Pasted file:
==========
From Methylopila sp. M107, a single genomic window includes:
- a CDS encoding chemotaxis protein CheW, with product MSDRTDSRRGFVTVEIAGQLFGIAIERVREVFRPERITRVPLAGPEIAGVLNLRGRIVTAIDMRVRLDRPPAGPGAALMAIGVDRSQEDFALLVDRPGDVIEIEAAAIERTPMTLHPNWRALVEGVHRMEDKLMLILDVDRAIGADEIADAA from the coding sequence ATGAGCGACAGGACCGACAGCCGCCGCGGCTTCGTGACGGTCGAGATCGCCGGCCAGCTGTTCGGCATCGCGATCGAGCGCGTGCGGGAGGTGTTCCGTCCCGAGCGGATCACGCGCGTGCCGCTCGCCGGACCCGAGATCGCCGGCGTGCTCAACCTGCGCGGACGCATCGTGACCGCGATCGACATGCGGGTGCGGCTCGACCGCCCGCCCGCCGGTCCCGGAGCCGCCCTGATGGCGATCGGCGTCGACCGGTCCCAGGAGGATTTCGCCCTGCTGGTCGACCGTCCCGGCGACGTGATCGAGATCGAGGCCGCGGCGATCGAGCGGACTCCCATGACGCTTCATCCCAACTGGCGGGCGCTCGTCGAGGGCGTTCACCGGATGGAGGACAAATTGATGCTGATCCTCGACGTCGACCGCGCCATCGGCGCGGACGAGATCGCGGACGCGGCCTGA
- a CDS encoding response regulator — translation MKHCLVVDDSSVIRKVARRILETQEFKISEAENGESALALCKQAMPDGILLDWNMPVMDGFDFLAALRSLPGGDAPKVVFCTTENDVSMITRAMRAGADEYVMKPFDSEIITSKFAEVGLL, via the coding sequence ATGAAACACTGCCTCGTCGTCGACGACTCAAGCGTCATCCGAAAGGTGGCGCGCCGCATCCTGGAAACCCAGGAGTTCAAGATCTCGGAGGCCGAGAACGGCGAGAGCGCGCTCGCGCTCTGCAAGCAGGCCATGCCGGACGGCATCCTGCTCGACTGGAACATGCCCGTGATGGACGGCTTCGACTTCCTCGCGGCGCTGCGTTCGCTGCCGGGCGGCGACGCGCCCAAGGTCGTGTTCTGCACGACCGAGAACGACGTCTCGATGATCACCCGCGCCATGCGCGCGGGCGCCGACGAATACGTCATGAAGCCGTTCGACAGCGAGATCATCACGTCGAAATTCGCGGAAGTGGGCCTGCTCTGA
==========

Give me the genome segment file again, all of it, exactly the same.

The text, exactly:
From Methylopila sp. M107, a single genomic window includes:
- a CDS encoding chemotaxis protein CheW, with product MSDRTDSRRGFVTVEIAGQLFGIAIERVREVFRPERITRVPLAGPEIAGVLNLRGRIVTAIDMRVRLDRPPAGPGAALMAIGVDRSQEDFALLVDRPGDVIEIEAAAIERTPMTLHPNWRALVEGVHRMEDKLMLILDVDRAIGADEIADAA from the coding sequence ATGAGCGACAGGACCGACAGCCGCCGCGGCTTCGTGACGGTCGAGATCGCCGGCCAGCTGTTCGGCATCGCGATCGAGCGCGTGCGGGAGGTGTTCCGTCCCGAGCGGATCACGCGCGTGCCGCTCGCCGGACCCGAGATCGCCGGCGTGCTCAACCTGCGCGGACGCATCGTGACCGCGATCGACATGCGGGTGCGGCTCGACCGCCCGCCCGCCGGTCCCGGAGCCGCCCTGATGGCGATCGGCGTCGACCGGTCCCAGGAGGATTTCGCCCTGCTGGTCGACCGTCCCGGCGACGTGATCGAGATCGAGGCCGCGGCGATCGAGCGGACTCCCATGACGCTTCATCCCAACTGGCGGGCGCTCGTCGAGGGCGTTCACCGGATGGAGGACAAATTGATGCTGATCCTCGACGTCGACCGCGCCATCGGCGCGGACGAGATCGCGGACGCGGCCTGA
- a CDS encoding response regulator — translation MKHCLVVDDSSVIRKVARRILETQEFKISEAENGESALALCKQAMPDGILLDWNMPVMDGFDFLAALRSLPGGDAPKVVFCTTENDVSMITRAMRAGADEYVMKPFDSEIITSKFAEVGLL, via the coding sequence ATGAAACACTGCCTCGTCGTCGACGACTCAAGCGTCATCCGAAAGGTGGCGCGCCGCATCCTGGAAACCCAGGAGTTCAAGATCTCGGAGGCCGAGAACGGCGAGAGCGCGCTCGCGCTCTGCAAGCAGGCCATGCCGGACGGCATCCTGCTCGACTGGAACATGCCCGTGATGGACGGCTTCGACTTCCTCGCGGCGCTGCGTTCGCTGCCGGGCGGCGACGCGCCCAAGGTCGTGTTCTGCACGACCGAGAACGACGTCTCGATGATCACCCGCGCCATGCGCGCGGGCGCCGACGAATACGTCATGAAGCCGTTCGACAGCGAGATCATCACGTCGAAATTCGCGGAAGTGGGCCTGCTCTGA